Monthly Archives: December 2010

In a way, this is a 3D entry

A few days ago I bought myself an early solstice present, a point-and-shoot Fuji FinePix REAL 3D W3 digital camera. It’s got dual lenses, which are primarily there for shooting 3D videos and pictures but can also do cool stuff like taking two simultaneous photos using different exposure settings and tricks like that. Even cooler, it’s got a no-3D-glasses-required lenticular screen on the back so you can view your popping-right-out-of-the-camera images after you take them. This is actually the only way that I have to view 3D right now, so as you can imagine I’ve been eyeballing another toy — Caitlin (poor injured Caitlin) has been coveting a projector, and to my amazement you can get 3D capable ones for well under a grand.

I’m totally sold on the notion that 3D isn’t just a trend. Right now the market is set to flood and I think, in time, be dominated by simple dual lense 3D cameras. As 3D televisions and monitors, especially those that use lenticular screens and other methods that allow you to enjoy the 3D images and videos without special glasses, become the norm, we’ll forget all about 2D just like we’ve forgotten about black and white — “oh, how quaint” we’ll think when we watch old and strangely “flat” 2D movies. If I have to predict the evolution of the technology, I’d say that this will be followed by cameras that are able to also record per-pixel depth information in addition to what our eyes and brains will interpolate from the stereogram. I imagine this will begin with something that works a lot like the Kinect and then moves on up to something like a laser depth scanner like what the clever cars that drive themselves use, or what wealthy police departments use to record a crime scene. After that the next logical step is to include GPS, gyroscopes, accelerometers and other tech that lets the camera become aware of its location, in order to allow a person to take multiple photos of a scene which can then be reconstructed into a true 3D scene where the viewer can travel through it rather than being forced to stand in the photographer’s shoes. This could also work with multiple cameras, and would be incredibly immersive. I don’t see any reason why this entire evolution has to take more than a few years.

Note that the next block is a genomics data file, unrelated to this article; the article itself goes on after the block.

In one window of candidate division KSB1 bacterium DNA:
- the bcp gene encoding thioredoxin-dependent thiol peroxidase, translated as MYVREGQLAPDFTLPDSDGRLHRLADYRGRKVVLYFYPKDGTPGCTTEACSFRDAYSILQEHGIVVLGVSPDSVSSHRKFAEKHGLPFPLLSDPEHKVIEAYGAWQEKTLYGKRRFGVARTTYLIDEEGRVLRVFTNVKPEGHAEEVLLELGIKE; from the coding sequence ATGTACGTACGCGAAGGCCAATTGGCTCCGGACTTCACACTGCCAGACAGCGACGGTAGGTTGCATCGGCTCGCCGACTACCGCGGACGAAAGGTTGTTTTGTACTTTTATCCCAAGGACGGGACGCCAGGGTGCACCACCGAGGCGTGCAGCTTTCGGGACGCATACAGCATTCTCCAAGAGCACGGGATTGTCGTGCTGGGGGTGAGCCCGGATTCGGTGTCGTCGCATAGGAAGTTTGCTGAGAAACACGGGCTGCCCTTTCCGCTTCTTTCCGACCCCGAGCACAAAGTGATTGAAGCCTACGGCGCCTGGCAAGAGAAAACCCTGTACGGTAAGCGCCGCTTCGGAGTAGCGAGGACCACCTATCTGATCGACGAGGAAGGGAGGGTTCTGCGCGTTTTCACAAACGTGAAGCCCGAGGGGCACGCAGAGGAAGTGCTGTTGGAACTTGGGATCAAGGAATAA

For now, I’m going to try and convert some of the pictures (manually) into “jiggle 3D” and see how that goes. The rest of the entry with more of that is after the break.

Anyway, feel free to click on through if you haven’t already. Hope it doesn’t crash your browser.


A more morbid xmas idea: SKULL CANDLE!

First, I’ll be replying to all the emails I’ve gotten about the ModCon book sales tomorrow (Monday) morning, so if you haven’t heard from me by noon EST, please feel free to double check my email address and write me back.

Yesterday I made my biggest mold so far, a full-scale copy of a human skull. It’s got an interesting history as well, because after being in my collection — and I think being featured in a few shots when I was interviewed for some TLC documentary — it ended up with Shane of King of Fools, so it’s been used as an art model for quite a number of tattoos as well as other graphic design like album covers. It was quite tricky to cast as the skull is damaged and missing most of its teeth and so on, but all-in-all it turned out well and only needs minor touch up after coming out of the mold. That hasn’t been done fully in the photos in this entry, so you can still see the mold lines and so on. But those are easy to clean up.

There is a bit over four pounds of beeswax in this. I haven’t put any wicks in this one because it was a test casting, but my plan is to mount three wicks in them. I’m willing to make these for $60 in beeswax or $30 in soy wax. By default they’re unscented but in theory that’s possible. If you’d like one just email me. Shipping is about $20 in Canada, $30 to the USA, or — yikes — at least $70 overseas. There’s a couple days of turn-around assuming I’m not swamped so I can get these out for Christmas in theory. They’re a pretty cool gift I think. I have time to make only a few of them before the holidays do don’t delay in contacting me if you’re interested.